Do you want to instill an ethical culture in your company? If you care about your brand, market reputation, recruiting, financial performance, and legal risk, there is a good chance that your answer is yes. But it takes more than team-building exercises. Rewards play a key role in achieving that aim.
As companies realize the positive impact of Environmental, Social, and Governance (ESG) factors on performance and brand, they also understand that ethics is the necessary foundation. And history shows that an ethical culture does not happen on its own, it needs to be created and nurtured, planned and operationalized.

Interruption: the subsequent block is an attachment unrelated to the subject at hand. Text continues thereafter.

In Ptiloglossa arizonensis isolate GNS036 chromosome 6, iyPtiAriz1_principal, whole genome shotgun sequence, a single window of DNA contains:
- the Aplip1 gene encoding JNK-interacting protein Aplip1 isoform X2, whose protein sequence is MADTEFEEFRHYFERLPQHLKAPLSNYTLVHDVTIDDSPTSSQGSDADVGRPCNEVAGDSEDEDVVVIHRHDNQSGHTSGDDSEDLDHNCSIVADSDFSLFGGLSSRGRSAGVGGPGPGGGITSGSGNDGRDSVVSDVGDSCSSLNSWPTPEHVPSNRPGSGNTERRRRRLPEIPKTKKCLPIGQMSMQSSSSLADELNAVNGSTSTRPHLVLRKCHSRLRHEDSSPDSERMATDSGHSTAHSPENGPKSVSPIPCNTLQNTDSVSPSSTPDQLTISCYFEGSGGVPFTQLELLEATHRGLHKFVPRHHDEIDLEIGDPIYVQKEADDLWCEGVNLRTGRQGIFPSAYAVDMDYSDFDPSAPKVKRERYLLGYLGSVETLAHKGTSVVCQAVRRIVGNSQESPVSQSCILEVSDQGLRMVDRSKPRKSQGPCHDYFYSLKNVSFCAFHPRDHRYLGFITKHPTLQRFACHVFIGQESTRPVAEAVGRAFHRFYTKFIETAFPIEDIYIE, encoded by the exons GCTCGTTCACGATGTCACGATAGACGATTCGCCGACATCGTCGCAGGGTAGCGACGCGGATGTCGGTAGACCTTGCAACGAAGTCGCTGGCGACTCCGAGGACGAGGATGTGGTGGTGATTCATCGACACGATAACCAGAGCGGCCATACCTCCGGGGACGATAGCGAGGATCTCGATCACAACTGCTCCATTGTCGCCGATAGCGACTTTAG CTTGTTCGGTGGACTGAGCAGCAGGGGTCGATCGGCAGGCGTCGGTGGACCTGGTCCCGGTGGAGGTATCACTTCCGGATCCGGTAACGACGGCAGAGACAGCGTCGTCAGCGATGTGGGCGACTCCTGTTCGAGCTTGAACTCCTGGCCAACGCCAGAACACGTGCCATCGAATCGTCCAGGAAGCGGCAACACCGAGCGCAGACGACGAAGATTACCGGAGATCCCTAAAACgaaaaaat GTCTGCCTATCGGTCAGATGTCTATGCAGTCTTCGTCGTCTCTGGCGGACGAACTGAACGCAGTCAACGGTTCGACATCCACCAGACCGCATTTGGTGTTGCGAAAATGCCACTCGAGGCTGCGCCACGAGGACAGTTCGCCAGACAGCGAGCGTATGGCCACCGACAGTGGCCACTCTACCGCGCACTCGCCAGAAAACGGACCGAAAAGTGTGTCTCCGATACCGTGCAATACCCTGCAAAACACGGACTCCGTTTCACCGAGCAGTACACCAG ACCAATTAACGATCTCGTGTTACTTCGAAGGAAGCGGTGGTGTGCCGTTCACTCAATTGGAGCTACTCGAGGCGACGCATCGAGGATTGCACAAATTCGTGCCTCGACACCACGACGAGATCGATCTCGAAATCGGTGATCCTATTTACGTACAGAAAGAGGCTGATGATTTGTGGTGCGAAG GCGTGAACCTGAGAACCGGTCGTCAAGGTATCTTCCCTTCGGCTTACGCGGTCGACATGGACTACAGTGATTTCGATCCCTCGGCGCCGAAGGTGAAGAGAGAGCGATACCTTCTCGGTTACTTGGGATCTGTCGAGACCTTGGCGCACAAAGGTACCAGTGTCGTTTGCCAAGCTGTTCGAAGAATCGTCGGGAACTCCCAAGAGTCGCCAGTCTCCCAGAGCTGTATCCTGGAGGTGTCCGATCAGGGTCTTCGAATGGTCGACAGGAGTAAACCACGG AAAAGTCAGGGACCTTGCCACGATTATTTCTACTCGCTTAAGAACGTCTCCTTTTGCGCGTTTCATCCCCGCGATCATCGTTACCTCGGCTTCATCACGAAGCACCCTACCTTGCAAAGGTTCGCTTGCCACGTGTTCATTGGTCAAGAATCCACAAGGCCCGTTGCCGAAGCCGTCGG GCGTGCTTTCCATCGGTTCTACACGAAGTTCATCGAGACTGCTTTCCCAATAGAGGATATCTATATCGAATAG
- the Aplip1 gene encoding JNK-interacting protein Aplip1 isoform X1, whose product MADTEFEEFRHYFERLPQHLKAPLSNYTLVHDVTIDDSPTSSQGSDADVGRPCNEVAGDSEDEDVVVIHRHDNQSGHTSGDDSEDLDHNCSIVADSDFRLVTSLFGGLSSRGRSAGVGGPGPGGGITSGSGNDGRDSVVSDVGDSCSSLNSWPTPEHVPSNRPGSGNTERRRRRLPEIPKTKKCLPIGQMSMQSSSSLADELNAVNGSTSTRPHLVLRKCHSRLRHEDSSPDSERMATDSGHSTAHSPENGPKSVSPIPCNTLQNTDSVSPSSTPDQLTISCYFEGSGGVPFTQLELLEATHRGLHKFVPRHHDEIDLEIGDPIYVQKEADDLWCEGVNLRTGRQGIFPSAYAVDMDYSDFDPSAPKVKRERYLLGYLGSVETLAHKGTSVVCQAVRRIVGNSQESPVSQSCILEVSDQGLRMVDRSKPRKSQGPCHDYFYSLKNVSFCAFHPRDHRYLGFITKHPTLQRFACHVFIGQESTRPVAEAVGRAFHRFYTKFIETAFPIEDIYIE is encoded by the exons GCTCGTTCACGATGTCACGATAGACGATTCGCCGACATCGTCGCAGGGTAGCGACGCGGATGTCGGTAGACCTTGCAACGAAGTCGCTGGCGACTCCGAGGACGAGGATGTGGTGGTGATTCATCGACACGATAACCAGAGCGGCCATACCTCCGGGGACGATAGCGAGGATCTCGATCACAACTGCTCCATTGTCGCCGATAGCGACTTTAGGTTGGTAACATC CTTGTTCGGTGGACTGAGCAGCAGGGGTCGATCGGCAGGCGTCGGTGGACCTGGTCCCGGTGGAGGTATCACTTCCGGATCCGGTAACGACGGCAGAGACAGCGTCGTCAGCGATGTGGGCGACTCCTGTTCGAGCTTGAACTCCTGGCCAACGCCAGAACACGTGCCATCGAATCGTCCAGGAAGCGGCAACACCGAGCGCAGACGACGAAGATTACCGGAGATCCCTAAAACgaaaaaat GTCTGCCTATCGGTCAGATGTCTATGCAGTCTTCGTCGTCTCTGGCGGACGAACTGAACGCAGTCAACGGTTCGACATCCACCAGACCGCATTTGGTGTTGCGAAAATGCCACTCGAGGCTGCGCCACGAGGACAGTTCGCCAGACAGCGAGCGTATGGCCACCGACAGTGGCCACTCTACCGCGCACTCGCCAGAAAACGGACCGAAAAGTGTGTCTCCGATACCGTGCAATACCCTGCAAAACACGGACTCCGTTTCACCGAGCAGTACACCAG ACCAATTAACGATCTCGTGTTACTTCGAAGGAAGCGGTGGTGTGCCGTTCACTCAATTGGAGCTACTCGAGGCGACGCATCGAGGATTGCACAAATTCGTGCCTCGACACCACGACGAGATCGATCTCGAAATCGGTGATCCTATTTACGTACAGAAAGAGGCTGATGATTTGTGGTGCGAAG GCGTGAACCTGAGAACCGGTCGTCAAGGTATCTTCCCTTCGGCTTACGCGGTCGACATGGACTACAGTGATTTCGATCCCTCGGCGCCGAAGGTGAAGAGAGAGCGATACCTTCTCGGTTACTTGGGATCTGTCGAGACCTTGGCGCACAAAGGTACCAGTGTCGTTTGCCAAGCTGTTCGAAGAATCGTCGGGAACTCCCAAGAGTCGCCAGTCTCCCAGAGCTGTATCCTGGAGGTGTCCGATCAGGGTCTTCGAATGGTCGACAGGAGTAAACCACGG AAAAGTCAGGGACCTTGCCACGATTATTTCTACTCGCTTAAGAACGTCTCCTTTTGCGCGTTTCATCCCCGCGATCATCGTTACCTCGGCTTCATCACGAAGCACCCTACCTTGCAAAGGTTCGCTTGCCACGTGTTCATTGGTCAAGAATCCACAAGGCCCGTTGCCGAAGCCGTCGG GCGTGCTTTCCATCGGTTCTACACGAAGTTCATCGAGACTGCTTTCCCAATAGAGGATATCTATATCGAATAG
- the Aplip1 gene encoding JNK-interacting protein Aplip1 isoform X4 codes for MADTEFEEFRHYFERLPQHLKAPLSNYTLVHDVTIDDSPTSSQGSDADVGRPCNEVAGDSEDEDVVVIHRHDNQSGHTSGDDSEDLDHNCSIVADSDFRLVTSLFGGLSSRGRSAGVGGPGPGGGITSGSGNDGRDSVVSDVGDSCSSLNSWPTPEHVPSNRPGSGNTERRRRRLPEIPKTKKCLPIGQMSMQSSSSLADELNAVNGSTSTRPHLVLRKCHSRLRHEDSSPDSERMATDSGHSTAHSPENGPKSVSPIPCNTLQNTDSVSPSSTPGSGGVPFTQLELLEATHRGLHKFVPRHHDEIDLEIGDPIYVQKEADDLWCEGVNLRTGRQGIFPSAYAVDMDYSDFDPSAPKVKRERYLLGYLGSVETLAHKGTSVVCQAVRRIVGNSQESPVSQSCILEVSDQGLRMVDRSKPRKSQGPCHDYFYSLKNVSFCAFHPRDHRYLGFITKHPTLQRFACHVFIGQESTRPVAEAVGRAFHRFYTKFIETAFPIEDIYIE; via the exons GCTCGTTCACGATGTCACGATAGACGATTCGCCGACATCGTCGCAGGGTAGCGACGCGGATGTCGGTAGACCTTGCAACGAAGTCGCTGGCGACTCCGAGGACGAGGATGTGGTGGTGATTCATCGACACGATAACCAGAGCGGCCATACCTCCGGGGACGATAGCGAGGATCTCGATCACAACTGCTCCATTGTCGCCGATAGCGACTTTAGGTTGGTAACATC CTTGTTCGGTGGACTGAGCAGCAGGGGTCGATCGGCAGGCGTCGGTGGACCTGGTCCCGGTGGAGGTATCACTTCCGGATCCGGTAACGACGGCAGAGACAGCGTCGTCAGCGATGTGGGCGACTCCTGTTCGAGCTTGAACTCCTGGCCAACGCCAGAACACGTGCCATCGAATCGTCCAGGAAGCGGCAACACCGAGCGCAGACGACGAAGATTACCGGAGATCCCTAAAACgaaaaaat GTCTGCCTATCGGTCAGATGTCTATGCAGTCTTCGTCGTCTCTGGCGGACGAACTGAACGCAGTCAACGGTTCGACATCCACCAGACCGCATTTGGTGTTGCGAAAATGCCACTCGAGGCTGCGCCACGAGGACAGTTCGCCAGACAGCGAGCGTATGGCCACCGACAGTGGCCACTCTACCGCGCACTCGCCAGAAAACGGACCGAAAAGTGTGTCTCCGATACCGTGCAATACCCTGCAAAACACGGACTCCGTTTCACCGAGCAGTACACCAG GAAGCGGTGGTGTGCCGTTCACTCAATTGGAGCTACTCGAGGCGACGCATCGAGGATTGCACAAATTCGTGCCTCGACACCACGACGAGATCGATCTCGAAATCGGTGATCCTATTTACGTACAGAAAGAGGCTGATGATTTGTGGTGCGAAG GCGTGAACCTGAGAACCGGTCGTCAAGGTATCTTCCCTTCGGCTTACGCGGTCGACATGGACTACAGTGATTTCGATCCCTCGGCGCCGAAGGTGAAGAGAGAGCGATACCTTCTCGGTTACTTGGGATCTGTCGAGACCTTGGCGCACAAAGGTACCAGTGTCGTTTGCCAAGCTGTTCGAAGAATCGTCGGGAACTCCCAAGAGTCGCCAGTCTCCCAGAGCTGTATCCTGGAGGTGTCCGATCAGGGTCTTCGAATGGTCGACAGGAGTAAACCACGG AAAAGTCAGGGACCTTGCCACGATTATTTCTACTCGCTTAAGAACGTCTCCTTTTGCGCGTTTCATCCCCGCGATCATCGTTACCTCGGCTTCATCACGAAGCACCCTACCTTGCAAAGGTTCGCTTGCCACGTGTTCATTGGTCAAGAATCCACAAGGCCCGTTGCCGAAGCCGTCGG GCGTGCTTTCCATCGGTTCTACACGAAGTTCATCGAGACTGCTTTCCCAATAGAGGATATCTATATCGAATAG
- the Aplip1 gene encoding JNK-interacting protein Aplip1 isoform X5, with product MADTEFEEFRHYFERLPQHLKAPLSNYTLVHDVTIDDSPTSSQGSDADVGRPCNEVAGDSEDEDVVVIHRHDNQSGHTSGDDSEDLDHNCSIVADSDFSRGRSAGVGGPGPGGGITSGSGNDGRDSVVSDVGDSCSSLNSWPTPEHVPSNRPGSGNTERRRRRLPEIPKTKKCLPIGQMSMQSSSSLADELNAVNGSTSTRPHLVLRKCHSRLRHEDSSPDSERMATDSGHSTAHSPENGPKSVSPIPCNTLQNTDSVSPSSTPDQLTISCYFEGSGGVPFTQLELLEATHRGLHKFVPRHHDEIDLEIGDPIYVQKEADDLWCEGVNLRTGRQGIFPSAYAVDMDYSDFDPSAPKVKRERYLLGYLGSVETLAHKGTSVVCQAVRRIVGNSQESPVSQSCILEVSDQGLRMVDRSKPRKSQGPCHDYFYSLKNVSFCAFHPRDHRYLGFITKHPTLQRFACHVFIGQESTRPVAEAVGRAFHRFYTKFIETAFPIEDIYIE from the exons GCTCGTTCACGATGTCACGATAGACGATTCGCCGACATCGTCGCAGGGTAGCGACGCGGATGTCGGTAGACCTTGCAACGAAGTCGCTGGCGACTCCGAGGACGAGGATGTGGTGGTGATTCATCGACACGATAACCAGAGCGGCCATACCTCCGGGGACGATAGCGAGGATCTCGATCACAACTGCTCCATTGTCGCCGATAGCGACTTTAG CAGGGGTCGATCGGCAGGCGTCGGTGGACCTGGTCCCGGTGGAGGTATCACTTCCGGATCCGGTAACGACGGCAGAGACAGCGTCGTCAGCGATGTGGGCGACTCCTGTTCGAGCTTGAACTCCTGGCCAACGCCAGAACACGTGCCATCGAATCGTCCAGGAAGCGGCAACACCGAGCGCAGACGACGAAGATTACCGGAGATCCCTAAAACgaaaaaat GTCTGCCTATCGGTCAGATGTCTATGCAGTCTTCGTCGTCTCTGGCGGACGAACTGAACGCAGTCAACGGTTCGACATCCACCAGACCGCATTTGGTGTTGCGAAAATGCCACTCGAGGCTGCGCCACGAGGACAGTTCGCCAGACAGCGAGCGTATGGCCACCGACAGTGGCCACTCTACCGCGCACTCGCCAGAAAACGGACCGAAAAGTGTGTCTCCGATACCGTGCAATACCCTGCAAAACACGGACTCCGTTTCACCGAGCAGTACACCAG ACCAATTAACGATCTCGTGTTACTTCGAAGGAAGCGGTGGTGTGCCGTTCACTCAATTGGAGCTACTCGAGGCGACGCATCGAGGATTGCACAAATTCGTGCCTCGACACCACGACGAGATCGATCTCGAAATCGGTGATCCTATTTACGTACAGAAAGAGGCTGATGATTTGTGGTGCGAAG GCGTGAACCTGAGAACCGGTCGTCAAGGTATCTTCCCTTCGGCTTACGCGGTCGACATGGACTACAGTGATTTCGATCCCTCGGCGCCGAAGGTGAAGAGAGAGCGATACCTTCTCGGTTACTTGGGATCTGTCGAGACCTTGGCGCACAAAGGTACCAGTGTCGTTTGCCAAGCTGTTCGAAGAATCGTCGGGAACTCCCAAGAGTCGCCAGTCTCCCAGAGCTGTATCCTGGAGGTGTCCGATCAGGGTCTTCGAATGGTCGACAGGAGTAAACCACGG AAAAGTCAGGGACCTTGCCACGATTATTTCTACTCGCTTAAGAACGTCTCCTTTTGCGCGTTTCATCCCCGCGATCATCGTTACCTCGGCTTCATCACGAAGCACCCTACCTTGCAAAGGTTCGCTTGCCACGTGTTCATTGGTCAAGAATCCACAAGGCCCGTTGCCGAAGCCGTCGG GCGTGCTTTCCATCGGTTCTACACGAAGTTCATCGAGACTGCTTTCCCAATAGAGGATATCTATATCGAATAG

A culture of ethics and compliance is at the heart of any risk management strategy. Having ethical policies on paper is great, but without an ethical culture to reinforce them, policies don’t mean much. Even Enron had a 65-page code of ethics, but the culture set by the tone at the top led to the collapse of the company.
Be careful what you ask for… or incentivize
Rewards practices and systems play a key role in supporting an ethical culture. Deloitte says that, in a culture of integrity, “The organization rewards and promotes people based, in part, on their adherence to ethical values. It is not only clear that good behavior is rewarded, but that bad behavior (such as achieving results regardless of method) can have negative consequences.”
People will behave, for the most part, in accordance with their incentives. Incentives alone don’t create a culture, but they do drive behavior. In the absence of a strong ethical culture or other guard rails, incentives can actually lead to dangerous results.